Estranged couple advised to ‘work out the rules of engagement’

Aine Fitzgerald


Aine Fitzgerald

Judge Mary Larkin
A JUDGE has advised two parents who were in court over a breach of a safety order “to sit down and work out the rules of engagement” to avoid “doing the Palestinians and the Israelis”.

A JUDGE has advised two parents who were in court over a breach of a safety order “to sit down and work out the rules of engagement” to avoid “doing the Palestinians and the Israelis”.

A 34-year-old man with an address in Limerick city was before Newcastle West Court charged with breach of a barring/interim barring/protection order at an address in county Limerick on May 13 last.

The court heard that the injured party had a safety order issued in July, 2013 against her ex-partner.

The injured party told the court that on the evening of May 13, 2015 she was at the front of her home and her current partner was putting oil in her car when the accused arrived at the property.

The woman said her ex-partner walked over in an “aggressive manner”.

“I walked into the house and brought the kids with me and told them to stay in the house,” the woman told the court.

“I came back out and I asked him to leave,” she added.

The court heard that after the accused left, the woman’s current partner then went home and she left the children with neighbours before driving to her local garda station “but there was nobody there”.

She said that on driving back into her estate she observed that her current partner was following behind her. The woman claimed she phoned another garda station and while she was explaining that she had a safety order in respect of her ex-partner, the accused walked over and starting shouting and pushing the car door.

“I walked to the front door of the house and he put his foot in the front door and his hand on the door and said ‘you’ll be f***ing sorry’,” said the woman.

When asked by Inspector Brian O’Donovan how she felt at that stage, the woman replied: “I felt threatened. I just wanted to close the door and get into the kids.”

The court heard that there was no reason for the accused to be there at that time and that he had breached the safety order in place.

The injured party said the accused hadn’t phoned or texted to say he would be calling. Solicitor for the accused, Michael O’Donnell, asked: “How could he phone or text when you blocked the number?”

The woman said she blocked the number after that day. The court heard the couple had been together for 12 years.

Under cross examination from Mr O’Donnell, the woman said she never denied her partner access to their children. The injured party said her ex-partner is “a very aggressive person”.

“I wouldn’t be here today if he wasn’t,” she said.

Mr O’Donnell asked the woman if the children ever came back from spending time with their father and spoke about his aggression. The woman said they hadn’t. “He is good with the children?” Mr O’Donnell enquired.

“He is good with the children,” the woman replied before pointing out that in relation to the charge before the court, the man had “tried to start a fight in front of the kids. “You don’t do that,” she said.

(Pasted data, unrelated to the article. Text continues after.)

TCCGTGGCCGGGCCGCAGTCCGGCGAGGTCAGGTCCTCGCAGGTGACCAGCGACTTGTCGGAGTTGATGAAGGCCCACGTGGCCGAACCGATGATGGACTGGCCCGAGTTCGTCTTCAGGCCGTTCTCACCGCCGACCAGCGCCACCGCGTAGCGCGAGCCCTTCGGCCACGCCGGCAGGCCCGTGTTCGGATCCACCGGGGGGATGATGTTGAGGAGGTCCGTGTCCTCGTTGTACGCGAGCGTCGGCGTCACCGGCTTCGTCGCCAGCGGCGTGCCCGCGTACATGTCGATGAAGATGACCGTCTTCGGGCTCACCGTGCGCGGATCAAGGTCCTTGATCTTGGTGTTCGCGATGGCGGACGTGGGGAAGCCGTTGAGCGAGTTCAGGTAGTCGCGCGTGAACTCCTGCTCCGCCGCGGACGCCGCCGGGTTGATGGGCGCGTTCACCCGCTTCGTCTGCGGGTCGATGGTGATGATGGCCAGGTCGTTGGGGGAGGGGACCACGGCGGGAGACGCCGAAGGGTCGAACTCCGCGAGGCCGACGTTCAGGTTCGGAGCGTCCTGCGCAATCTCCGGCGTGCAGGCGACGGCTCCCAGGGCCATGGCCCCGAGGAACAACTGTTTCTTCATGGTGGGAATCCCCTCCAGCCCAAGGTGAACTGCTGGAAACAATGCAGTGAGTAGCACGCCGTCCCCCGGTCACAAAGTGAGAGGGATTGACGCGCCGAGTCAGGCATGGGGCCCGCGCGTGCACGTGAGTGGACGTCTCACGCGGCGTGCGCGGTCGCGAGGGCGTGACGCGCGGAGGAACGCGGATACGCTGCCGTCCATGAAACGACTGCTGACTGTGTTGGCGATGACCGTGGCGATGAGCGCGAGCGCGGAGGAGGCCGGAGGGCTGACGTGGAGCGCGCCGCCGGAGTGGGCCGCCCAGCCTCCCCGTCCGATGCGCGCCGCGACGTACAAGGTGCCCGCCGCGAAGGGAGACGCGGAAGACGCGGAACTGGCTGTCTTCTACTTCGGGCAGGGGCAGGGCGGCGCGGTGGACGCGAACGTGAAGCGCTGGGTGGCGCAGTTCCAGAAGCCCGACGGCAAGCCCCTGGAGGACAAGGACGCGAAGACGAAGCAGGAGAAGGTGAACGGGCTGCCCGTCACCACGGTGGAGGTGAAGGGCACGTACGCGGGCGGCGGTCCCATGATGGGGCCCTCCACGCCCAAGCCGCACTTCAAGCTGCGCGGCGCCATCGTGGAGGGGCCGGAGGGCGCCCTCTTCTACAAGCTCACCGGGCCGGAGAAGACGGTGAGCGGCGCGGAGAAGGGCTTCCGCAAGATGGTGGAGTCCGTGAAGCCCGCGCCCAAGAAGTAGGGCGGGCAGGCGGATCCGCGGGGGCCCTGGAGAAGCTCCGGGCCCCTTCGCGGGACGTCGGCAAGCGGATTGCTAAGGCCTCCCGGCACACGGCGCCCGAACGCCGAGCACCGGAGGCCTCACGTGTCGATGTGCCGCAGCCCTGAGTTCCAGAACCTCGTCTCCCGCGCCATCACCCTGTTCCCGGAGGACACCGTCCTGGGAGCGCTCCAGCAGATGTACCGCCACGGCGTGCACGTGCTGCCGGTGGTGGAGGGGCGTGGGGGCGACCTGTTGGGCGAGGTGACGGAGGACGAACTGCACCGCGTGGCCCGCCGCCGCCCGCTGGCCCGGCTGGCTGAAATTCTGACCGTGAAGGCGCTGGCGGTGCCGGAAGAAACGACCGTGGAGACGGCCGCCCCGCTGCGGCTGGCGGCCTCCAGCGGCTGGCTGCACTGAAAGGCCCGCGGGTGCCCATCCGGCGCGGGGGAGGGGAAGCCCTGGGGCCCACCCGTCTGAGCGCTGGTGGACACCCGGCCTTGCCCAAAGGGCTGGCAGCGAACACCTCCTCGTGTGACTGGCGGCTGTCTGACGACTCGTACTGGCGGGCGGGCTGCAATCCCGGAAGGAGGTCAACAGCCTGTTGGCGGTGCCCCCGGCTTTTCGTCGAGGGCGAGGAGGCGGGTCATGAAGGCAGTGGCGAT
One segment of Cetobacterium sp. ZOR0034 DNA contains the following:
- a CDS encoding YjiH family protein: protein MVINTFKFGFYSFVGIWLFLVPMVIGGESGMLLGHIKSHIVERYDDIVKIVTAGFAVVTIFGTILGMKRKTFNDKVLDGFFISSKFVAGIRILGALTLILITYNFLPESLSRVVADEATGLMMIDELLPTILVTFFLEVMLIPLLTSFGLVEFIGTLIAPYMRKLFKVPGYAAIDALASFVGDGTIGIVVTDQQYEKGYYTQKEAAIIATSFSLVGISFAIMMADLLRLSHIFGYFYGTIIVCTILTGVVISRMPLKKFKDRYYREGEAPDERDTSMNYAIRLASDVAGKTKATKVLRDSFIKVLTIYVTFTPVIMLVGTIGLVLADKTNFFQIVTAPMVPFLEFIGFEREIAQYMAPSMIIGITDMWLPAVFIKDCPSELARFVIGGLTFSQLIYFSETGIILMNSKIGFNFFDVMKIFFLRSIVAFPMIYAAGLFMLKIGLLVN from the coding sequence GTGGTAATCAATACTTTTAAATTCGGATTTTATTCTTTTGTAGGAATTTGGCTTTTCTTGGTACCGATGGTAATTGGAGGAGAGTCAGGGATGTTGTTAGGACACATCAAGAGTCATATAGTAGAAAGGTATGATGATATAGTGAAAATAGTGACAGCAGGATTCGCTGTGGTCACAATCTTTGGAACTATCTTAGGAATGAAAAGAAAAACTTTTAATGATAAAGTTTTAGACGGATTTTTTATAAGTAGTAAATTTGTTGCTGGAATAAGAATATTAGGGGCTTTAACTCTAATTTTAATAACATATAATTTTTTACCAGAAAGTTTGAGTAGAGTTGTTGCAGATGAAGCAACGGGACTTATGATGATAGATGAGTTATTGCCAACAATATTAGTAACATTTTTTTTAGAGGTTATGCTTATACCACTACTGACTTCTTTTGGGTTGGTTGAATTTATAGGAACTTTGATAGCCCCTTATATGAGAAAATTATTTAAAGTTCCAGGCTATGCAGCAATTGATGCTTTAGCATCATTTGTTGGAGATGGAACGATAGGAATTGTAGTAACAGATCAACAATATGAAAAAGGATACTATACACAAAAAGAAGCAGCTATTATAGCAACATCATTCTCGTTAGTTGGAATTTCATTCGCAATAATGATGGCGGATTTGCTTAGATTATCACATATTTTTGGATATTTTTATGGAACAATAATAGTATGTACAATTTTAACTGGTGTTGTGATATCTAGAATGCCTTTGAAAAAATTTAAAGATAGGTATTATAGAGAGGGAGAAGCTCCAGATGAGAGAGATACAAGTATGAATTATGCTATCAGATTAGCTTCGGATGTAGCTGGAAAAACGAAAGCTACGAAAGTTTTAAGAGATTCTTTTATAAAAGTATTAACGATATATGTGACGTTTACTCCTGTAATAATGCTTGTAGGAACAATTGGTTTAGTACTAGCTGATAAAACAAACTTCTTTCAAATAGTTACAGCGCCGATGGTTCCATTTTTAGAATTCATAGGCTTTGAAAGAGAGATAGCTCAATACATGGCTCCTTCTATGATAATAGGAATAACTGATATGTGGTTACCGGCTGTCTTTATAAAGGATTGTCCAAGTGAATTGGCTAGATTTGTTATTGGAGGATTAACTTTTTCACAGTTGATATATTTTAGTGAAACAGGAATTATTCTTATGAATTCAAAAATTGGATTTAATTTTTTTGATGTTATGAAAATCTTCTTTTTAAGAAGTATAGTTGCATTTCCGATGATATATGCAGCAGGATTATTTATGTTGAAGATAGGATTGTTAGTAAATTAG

A garda who attended at the scene of the incident on May 13 said the injured party seemed scared and expressed her worry that her ex-partner would return.

In his evidence, the accused said he last saw the children two weeks prior to May 13, 2015.

He said he would contact his ex-partner via text message and he would collect the children at her house.

He said he was unable to contact his ex-partner for the two weeks prior to May 13. He denied saying the words “You’ll be f***ing sorry”.

“I never laid a hand on that girl. I was with her 13 years. I didn’t kill her or touch her,” he said.

He said while there is a safety order in place, he would pick up the children “no problem” and would pay maintenance on a weekly basis. “I have the statements to prove it,” he said. He denied he acted in an aggressive manner on May 13.

“I wanted to speak to the kids. I wanted to ask her why I couldn’t see the kids,” he said, before denying that he threatened his ex-partner.

Inspector Brian O’Donovan put it to the accused: “You obviously love your kids?”

“Yes,” the accused replied.

When asked if he would be upset if he didn’t get to see the children, the accused said he would be.

Under cross examination from Insp O’Donovan, the accused said he had been breaching the safety order for weeks before May 13, when collecting the children “and she had no problem with that”.

Judge Mary Larkin convicted the accused of the offence. The court heard that the accused had one previous conviction for drink driving dating back to 2009.

Judge Larkin said: “I cannot abide violence towards women and violence and aggression in front of children.”

She adjourned the matter until April and said that if the accused behaved himself she would “take a certain course”.

Judge Larkin urged the two parties to learn to have a working relationship. “You sit down and you work out the rules of engagement. We don’t want to be doing the Palestinians and the Israelis - we have to get to a situation where we live together and I’m also thinking of your children. You don’t want their daddy to have a conviction for something like this.”